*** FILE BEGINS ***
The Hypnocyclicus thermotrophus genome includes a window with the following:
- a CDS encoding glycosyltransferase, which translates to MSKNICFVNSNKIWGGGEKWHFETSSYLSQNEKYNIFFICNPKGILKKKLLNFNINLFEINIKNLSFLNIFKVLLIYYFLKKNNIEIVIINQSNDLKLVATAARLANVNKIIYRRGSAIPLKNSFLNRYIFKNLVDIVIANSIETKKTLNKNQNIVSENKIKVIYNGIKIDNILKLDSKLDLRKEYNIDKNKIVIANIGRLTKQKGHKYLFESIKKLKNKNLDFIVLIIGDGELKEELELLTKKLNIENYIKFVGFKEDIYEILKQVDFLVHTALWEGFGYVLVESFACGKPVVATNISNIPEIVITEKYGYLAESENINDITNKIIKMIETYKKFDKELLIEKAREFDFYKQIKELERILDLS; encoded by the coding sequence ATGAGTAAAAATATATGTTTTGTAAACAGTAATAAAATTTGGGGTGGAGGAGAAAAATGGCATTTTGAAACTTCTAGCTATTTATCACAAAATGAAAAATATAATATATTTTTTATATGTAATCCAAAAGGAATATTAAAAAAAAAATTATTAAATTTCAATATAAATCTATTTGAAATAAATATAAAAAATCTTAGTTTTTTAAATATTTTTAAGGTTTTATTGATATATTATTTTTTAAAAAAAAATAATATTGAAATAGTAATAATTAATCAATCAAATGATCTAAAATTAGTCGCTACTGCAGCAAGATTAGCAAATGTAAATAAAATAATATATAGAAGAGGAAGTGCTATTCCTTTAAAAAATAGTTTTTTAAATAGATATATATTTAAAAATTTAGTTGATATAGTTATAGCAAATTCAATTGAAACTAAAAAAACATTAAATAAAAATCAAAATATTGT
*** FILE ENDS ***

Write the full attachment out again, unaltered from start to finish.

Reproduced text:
The Hypnocyclicus thermotrophus genome includes a window with the following:
- a CDS encoding glycosyltransferase, which translates to MSKNICFVNSNKIWGGGEKWHFETSSYLSQNEKYNIFFICNPKGILKKKLLNFNINLFEINIKNLSFLNIFKVLLIYYFLKKNNIEIVIINQSNDLKLVATAARLANVNKIIYRRGSAIPLKNSFLNRYIFKNLVDIVIANSIETKKTLNKNQNIVSENKIKVIYNGIKIDNILKLDSKLDLRKEYNIDKNKIVIANIGRLTKQKGHKYLFESIKKLKNKNLDFIVLIIGDGELKEELELLTKKLNIENYIKFVGFKEDIYEILKQVDFLVHTALWEGFGYVLVESFACGKPVVATNISNIPEIVITEKYGYLAESENINDITNKIIKMIETYKKFDKELLIEKAREFDFYKQIKELERILDLS; encoded by the coding sequence ATGAGTAAAAATATATGTTTTGTAAACAGTAATAAAATTTGGGGTGGAGGAGAAAAATGGCATTTTGAAACTTCTAGCTATTTATCACAAAATGAAAAATATAATATATTTTTTATATGTAATCCAAAAGGAATATTAAAAAAAAAATTATTAAATTTCAATATAAATCTATTTGAAATAAATATAAAAAATCTTAGTTTTTTAAATATTTTTAAGGTTTTATTGATATATTATTTTTTAAAAAAAAATAATATTGAAATAGTAATAATTAATCAATCAAATGATCTAAAATTAGTCGCTACTGCAGCAAGATTAGCAAATGTAAATAAAATAATATATAGAAGAGGAAGTGCTATTCCTTTAAAAAATAGTTTTTTAAATAGATATATATTTAAAAATTTAGTTGATATAGTTATAGCAAATTCAATTGAAACTAAAAAAACATTAAATAAAAATCAAAATATTGT